Customs and Trade Minister Bülent Tüfenkci has said that both Ankara and Baghdad are willing to accelerate work on a second border gate between the countries after elections in Iraq are held.
"Regarding the opening of a new border gate, there are not any apparent problems. Both sides seem willing to open it," Tüfenkci said to the Yeni Şafak daily.
He added that as Iraq will hold elections in May 12, a meeting of the joint economic commission, during which the details of the new border gate will be discussed, has been delayed a second time upon request from Iraq.
Ankara first announced plans to open a new border gate at Ovaköy in the Nusaybin district of the southeastern province of Mardin last year in October, following a decision by Kurdistan Regional Government (KRG) to hold an independence referendum on Sept. 25. In response to the referendum, Baghdad launched an operation against the KRG and took control of significant regions such as Kirkuk.
Oil-rich Kirkuk province among the disputed territories between Baghdad and Irbil, which is defined in Article 140 of the Iraqi constitution, adopted after the 2004 U.S. invasion of Iraq and the toppling of Saddam Hussein. Accordingly, the administrative statuses of these areas were to be determined with referendums by 2007, but the referendums have not yet been held due to political turmoil in the country. During the Daesh terrorist group's advance in northwestern Iraq in June 2014, KRG forces repelled them and assumed control of the city.
Tensions rose in the region when the KRG held an independence referendum on Sept. 25, 2017 in which Kurds overwhelmingly voted to secede from Iraq. The referendum faced sharp opposition from most regional and international actors, including Iraq's neighbors Turkey and Iran, with many warning that it would further destabilize the already volatile region. Baghdad imposed tough measures and launched operations to take over border gates and airports in Iraqi Kurdistan.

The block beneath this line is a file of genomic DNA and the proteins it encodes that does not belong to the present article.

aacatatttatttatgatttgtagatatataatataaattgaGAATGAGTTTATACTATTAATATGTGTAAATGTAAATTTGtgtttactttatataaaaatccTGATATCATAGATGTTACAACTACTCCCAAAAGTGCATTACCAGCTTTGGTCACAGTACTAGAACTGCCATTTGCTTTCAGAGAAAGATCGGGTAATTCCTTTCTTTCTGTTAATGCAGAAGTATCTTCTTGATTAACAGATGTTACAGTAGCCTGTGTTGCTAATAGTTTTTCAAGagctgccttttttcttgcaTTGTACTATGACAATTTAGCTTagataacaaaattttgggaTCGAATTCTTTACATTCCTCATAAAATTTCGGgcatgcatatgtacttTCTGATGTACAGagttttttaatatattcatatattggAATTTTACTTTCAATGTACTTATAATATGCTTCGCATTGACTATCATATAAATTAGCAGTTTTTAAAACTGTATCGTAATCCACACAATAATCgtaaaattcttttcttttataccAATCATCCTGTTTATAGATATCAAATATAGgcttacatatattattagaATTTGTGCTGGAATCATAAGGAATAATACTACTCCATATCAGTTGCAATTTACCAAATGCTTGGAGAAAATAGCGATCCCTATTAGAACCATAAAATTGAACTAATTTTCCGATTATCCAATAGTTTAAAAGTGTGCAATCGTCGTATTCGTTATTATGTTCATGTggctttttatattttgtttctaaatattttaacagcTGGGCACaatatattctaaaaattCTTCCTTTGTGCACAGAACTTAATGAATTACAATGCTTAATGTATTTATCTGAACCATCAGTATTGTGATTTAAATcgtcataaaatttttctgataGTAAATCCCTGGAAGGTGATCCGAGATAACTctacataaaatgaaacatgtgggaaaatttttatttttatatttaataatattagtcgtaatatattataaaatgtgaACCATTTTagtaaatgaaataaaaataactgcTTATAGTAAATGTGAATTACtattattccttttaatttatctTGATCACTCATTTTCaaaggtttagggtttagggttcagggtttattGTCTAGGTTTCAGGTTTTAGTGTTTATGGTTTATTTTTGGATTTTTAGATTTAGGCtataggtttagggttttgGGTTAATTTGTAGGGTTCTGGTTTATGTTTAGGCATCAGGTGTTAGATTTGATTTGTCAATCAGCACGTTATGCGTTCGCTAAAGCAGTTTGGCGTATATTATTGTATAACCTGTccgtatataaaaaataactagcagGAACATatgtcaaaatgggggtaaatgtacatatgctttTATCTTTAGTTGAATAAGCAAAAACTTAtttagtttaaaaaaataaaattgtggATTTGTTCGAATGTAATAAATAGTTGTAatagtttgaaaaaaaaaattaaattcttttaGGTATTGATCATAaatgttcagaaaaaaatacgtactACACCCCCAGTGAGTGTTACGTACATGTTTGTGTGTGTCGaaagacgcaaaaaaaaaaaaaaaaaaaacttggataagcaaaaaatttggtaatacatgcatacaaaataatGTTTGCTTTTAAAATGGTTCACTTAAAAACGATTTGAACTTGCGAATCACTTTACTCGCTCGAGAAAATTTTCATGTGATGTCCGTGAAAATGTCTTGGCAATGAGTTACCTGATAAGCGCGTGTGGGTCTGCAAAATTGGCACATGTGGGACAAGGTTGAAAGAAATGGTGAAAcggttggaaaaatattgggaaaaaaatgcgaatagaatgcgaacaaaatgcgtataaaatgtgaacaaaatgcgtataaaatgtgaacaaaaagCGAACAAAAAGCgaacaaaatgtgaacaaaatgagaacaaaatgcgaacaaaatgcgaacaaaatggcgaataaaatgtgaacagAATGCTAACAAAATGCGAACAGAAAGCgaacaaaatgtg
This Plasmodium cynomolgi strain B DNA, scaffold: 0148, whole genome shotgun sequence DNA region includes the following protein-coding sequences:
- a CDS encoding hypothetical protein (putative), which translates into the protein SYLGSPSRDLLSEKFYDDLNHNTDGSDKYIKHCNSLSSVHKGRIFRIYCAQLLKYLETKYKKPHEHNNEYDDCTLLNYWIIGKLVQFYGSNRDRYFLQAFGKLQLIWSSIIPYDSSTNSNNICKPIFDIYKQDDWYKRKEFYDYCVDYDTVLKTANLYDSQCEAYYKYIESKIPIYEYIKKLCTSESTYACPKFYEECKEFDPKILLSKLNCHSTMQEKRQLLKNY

Baghdad demanded Irbil hand over control of all airports and customs gates, including Ibrahim Khalil, which had been under KRG control since 1991.
Following the incidents, the KRG transferred the control of the Ibrahim Khalil Border Crossing, the main crossing between Turkey and Iraq, to Baghdad in October of last year.
A new gate would be located at the west of the currently-used Habur gate, which is near the Iraqi city of Mosul. It would directly link Turkey and Iraq by bypassing the KRG.
Tüfenkci said there is no opposition to opening the border gate. "Iraq is just asking f
or time," as the country is busy with election campaigns.
Regarding the PKK presence in the region, Tüfenkci said the Iraqi government has been working on the issue and when terrorists are eliminated, there would be no obstacles to opening the border gate.
With the opening of the new border gate, a trade line from Turkey's border to Mosul and from there to Baghdad is planned to be established. Commenting on the negative position from the U.S., Tüfenkci said "they might not want this. We are not opening our border gates according to the U.S." and that it is an issue between Iraq and Turkey.
Faith Yıldız, Turkey's ambassador to Baghdad, announced last week that the delegation meetings with Baghdad to discuss the new border gate between will start soon.
A 570-kilometer road stretches from Faysh Khabur to Baghdad and directly connects Turkey to the Iraqi capital. When the second gate opens, the road will start operating effectively, Yıldız said.
He also said that developments in Iraqi Kurdistan show that Turkey and Iraq should not rely on a single border gate.
Touching on the current situation of the Ibrahim Kalil border crossing, which is located across from Habur, Yıldız said: "Turkey a
ttaches importance to the finalization of the status of the Ibrahim Khalil border gate and its control by the central government in Baghdad. When these two issues are settled, we will make great progress regarding double customs duty since exporters have to pay taxes both to the Iraqi government and KRG in northern Iraq."